If it's not a show day, early to mid afternoon is still your best bet for finding someone willing to talk to you.....first thing in the morning on a day when they wanted to sleep in will not make you friends!
Mike
yeah, i am way ahead of ya on that one. I always wait till that time before i call anybody. LOL
 

Tim McCulloch

Graduate Student
Jan 11, 2011
2,870
15
38
Wichita KS USA
#6
Jimmy, there are 2 kinds of Production managers - those who will return your calls/emails quickly and those who won't answer anything but the dinner bell.

I ask for a *current* stage plot and rider. If you've already gotten a rider through the promoter or venue, make sure it's current (because it probably isn't).

<story time>

We set up and pre-wired the stage according to the rider and when the band came it, one of the horn plays went back to the bus. When we asked what was wrong the keyboardist said, "you set up 4 horn mics." "Yes, that's what was on the plot". "You must have got a really old rider, that mic is for a player who died 3 years ago, and the guy that left? That was his best friend." Groove busted...

</story time>

The other thing - the rider will likely have a number of "requirements" that you cannot meet, or at least cannot provide with the amount of money in the promoter's budget. Some of these things may not be critical, others will be must-haves. Discuss this with the PM in advance. Nobody likes surprises upon arrival.. If something is absolutely critical to their performance you'll need to get approval from promoter to increase your fee to cover the additional equipment rental (and delivery and other expenses). If the promoter is reluctant, call the PM back and say "I'm sorry, the promoter isn't approving the additional expense, you'll need to talk to him/her about that. In order to have your special mixer/mics/tube DIs/widgets sent in time for your show, I need approval by xxxxx." NEVER hire in extra stuff until you have WRITTEN approval for the specific gear and monetary amount from the promoter, or you will eventually be stuck with the bill. Trust me.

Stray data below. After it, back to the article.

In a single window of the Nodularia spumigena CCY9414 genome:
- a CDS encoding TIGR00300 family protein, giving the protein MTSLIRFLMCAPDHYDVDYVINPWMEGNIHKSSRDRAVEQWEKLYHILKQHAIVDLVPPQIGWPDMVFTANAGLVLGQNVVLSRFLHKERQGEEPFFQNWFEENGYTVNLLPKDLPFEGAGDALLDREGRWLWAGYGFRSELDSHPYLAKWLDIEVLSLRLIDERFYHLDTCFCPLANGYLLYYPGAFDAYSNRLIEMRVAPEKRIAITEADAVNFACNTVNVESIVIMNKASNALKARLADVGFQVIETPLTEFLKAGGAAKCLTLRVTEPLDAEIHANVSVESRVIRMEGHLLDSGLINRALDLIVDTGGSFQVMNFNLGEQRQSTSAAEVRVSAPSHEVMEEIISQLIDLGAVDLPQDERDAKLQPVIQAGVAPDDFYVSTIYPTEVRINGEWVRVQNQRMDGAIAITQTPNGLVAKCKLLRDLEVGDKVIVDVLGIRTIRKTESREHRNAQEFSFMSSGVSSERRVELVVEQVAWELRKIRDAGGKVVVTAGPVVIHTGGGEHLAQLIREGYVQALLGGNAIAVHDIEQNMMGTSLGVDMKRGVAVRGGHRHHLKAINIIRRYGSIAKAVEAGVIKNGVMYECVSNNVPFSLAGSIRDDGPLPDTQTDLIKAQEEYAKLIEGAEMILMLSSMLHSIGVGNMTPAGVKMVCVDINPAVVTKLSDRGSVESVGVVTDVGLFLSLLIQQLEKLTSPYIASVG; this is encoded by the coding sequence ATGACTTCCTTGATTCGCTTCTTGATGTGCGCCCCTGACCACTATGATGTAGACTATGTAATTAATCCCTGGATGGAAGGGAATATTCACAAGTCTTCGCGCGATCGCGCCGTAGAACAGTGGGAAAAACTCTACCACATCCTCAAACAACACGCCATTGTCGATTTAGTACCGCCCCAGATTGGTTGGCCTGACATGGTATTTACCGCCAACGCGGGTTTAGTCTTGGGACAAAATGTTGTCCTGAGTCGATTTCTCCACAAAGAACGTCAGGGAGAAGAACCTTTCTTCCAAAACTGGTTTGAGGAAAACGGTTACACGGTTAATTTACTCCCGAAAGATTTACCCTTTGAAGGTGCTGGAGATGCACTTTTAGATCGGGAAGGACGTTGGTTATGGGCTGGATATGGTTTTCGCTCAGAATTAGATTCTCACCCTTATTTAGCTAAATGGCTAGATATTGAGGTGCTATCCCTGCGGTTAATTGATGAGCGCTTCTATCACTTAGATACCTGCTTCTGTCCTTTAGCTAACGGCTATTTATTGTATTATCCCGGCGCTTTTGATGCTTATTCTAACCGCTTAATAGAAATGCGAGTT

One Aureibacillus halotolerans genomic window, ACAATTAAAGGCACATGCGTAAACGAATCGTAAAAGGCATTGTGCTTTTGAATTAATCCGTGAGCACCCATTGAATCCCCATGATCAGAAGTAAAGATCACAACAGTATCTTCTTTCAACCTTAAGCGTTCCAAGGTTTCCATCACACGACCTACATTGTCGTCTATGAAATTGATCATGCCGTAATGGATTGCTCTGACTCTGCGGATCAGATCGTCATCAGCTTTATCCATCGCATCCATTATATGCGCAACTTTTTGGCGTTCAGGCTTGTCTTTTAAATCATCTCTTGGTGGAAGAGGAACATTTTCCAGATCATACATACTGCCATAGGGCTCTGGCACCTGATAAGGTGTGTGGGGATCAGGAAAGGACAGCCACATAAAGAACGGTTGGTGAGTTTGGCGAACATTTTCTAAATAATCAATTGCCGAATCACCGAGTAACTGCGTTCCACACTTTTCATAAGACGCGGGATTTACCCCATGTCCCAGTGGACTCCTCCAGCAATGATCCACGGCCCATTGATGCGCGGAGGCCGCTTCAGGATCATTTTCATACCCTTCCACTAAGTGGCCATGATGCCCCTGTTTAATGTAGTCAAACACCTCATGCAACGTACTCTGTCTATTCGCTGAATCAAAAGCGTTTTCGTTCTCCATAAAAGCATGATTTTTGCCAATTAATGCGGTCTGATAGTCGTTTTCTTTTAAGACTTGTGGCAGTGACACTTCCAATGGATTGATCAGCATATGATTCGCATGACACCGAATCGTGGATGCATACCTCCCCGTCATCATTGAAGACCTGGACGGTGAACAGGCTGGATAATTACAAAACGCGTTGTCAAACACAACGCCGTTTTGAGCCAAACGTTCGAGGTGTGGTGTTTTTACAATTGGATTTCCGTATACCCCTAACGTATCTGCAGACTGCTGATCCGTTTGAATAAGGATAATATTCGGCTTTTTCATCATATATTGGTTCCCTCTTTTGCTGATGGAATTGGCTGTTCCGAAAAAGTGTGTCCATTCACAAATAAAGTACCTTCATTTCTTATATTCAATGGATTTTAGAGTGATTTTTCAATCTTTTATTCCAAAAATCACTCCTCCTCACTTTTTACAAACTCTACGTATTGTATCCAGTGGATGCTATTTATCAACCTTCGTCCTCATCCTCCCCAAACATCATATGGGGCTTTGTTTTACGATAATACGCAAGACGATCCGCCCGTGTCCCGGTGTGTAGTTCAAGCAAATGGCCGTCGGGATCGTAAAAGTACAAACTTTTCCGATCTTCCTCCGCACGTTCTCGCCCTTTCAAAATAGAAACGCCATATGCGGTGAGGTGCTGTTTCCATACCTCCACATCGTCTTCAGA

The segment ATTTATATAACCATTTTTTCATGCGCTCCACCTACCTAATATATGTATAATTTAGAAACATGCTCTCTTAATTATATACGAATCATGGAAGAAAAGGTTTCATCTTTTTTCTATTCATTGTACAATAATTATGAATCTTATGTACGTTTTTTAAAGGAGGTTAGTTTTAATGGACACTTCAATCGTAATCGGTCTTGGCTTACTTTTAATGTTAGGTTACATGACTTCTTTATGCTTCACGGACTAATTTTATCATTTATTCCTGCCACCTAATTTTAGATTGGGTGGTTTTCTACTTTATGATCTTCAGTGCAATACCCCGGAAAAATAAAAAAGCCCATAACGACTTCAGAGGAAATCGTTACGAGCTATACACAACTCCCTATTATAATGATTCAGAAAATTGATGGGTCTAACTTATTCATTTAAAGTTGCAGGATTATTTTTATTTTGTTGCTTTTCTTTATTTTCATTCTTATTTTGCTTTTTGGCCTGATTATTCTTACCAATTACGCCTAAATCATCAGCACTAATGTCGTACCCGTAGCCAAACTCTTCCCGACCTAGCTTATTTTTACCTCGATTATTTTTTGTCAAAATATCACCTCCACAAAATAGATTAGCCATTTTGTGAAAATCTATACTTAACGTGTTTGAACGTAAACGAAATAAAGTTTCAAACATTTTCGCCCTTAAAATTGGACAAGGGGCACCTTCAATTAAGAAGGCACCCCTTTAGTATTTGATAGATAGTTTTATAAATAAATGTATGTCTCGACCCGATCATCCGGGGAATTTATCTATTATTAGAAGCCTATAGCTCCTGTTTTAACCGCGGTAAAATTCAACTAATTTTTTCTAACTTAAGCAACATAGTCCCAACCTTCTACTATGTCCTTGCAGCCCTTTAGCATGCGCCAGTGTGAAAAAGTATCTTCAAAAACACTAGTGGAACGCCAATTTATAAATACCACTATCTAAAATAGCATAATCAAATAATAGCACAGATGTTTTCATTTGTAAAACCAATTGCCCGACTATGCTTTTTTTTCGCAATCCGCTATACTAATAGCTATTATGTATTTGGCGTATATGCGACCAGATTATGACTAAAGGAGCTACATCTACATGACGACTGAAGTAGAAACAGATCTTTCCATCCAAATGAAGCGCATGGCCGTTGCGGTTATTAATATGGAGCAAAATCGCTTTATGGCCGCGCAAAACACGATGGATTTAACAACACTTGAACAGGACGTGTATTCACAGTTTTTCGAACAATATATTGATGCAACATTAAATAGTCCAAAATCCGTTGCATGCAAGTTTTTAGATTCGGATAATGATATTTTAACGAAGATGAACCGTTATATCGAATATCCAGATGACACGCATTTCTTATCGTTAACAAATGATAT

Some PMs will defy advancing (which is what you're doing when you call the PM). My final voice mail or email to those types of folks says something like this: "Hi, this Tim and I'm calling you for the last time regarding the performance of (band name) at the (venue name) on (date). I've reviewed your rider and have left several VMs and emails, none of which you have responded to. If you don't care enough to advance this show, please don't be a whiner when you show up and things aren't the way you wanted."

I c.c. the promoter in all my advancing emails so he/she is aware of the quality of communications between the act and my employer. When the PM becomes a jerk because he didn't advance the show I can point to the promoter and say "you have all the emails, tell me why me and my crew should be his whipping boys?"

All of this, Jimmy, to tell you that in spite of your best efforts, chances pretty good that 50% of your acts will never advance (or sufficiently advance) the show.
 
Jan 29, 2013
289
0
16
#7
Jimmy, there are 2 kinds of Production managers - those who will return your calls/emails quickly and those who won't answer anything but the dinner bell.

I ask for a *current* stage plot and rider. If you've already gotten a rider through the promoter or venue, make sure it's current (because it probably isn't).

<story time>